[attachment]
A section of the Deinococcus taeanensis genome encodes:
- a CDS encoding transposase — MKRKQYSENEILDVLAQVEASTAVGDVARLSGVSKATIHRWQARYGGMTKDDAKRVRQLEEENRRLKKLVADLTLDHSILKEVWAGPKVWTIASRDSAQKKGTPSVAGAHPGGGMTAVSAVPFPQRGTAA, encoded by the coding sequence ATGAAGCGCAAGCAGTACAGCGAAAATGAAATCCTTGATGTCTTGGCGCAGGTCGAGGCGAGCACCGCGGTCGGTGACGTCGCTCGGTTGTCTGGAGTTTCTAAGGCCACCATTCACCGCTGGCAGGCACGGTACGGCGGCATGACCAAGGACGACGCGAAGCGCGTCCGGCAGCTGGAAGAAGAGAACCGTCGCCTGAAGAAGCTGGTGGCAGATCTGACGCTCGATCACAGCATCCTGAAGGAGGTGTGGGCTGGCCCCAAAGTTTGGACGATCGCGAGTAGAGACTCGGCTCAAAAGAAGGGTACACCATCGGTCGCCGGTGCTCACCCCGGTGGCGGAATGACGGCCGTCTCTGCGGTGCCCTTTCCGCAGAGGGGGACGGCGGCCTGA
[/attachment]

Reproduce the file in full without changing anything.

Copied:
A section of the Deinococcus taeanensis genome encodes:
- a CDS encoding transposase — MKRKQYSENEILDVLAQVEASTAVGDVARLSGVSKATIHRWQARYGGMTKDDAKRVRQLEEENRRLKKLVADLTLDHSILKEVWAGPKVWTIASRDSAQKKGTPSVAGAHPGGGMTAVSAVPFPQRGTAA, encoded by the coding sequence ATGAAGCGCAAGCAGTACAGCGAAAATGAAATCCTTGATGTCTTGGCGCAGGTCGAGGCGAGCACCGCGGTCGGTGACGTCGCTCGGTTGTCTGGAGTTTCTAAGGCCACCATTCACCGCTGGCAGGCACGGTACGGCGGCATGACCAAGGACGACGCGAAGCGCGTCCGGCAGCTGGAAGAAGAGAACCGTCGCCTGAAGAAGCTGGTGGCAGATCTGACGCTCGATCACAGCATCCTGAAGGAGGTGTGGGCTGGCCCCAAAGTTTGGACGATCGCGAGTAGAGACTCGGCTCAAAAGAAGGGTACACCATCGGTCGCCGGTGCTCACCCCGGTGGCGGAATGACGGCCGTCTCTGCGGTGCCCTTTCCGCAGAGGGGGACGGCGGCCTGA